The pay-by-cell program continues to be very popular. Adoption curves for customers and transactions are shown in Exhibits 5 and 6. Within the first year, the program had 375,000 customers and 3.5 million transactions; it grew to almost 600,000 customers and more than 7 million transactions by May 2013. Today, less than two years after introduction, PBC accounts for close to 45 percent of the city’s parking revenue. The average revenue per transaction for PBC is approximately $2.70. Since its inception, the highest day, week, and month has accounted for 23,300, 131,500, and 541,000 transactions, respectively.
Options for Initiating Pay-by-Cell Transactions
The PBC program allows a customer to initiate a transaction using two methods: cell phone or smartphone application. When the program started, a majority of transactions (55 percent) were initiated through the IVR systems. As the market penetration of smartphones increased and the application was expanded to multiple platforms, this trend reversed. Now, 80 percent of PBC transactions in D.C. are initiated through the app as shown in Exhibit 7.
Pay-By-Cell User Characteristics
Exhibits 8, 9, and 10 provide a snapshot of user characteristics. Eighty-seven percent of customers have their vehicles registered in one of the three contiguous jurisdictions (D.C., Maryland, or Virginia). The remaining 13 percent come from other states. It is interesting to note that within 45 days of launch, vehicles from all 50 states had used the PBC system.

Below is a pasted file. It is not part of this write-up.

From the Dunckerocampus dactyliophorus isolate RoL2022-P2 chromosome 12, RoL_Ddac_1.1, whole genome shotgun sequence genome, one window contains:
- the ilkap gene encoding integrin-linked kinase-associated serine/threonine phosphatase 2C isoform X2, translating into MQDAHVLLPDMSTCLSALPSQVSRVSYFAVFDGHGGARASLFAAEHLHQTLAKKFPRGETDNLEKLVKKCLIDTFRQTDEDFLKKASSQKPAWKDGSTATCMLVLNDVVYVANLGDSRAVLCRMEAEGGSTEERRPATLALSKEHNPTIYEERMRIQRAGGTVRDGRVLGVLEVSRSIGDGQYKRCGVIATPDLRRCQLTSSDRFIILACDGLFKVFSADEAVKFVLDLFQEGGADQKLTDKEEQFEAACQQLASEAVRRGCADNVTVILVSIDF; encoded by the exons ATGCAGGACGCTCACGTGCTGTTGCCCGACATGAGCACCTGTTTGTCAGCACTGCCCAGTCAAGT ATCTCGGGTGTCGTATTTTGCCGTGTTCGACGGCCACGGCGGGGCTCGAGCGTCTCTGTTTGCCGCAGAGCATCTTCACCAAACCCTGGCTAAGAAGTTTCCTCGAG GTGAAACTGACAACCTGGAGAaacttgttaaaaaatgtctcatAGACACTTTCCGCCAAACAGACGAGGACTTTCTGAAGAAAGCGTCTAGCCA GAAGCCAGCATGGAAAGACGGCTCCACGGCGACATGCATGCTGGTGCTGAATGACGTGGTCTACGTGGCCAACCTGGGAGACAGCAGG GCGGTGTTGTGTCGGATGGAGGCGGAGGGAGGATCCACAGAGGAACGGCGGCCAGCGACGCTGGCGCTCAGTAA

Almost 50 percent of users parked for more than 90 minutes. Given that the revenue per transaction for PBC is almost three times as much as coins, the program appears to be especially attractive for longer duration parkers.
More than 60 percent of users used the system more than once in a month. Fifteen percent of users used the system more than once a week.
Customer Feedback Survey
A customer survey was conducted as part of the program, and between 69 and 78 percent of respondents said they had a positive experience, based on the question asked. Eighty-six percent of customers would recommend the program to others, and 95 percent would use the system again.
As the program grew in popularity, there were issues faced by all stakeholders.
As the program ramped up, call volumes to the 24/7 call center increased significantly. The program was launched in phases in various parts of D.C. from May to June 2011. Call volumes increased 88 percent from May to June, and 225 percent from June to July. In July 2011, Parkmobile’s call center fielded approximately 43,000 calls from PBC customers in D.C. D.C. agencies worked with Parkmobile to refine and fine-tune certain business processes to ensure that call volumes stabilized and eventually decreased (call volumes dropped to about 17,000 by June 2012 and 7,000 by December 2012) in spite of increased system use.
Tickets Written in Error
One of the issues the team focused on was the number of tickets written in error. A multi-agency/multi-disciplinary team from public and private sectors adopted a data-driven, Six Sigma-based approach to identify root causes of problems. Exhibit 11 shows the identified root causes and some of the solutions developed by the team.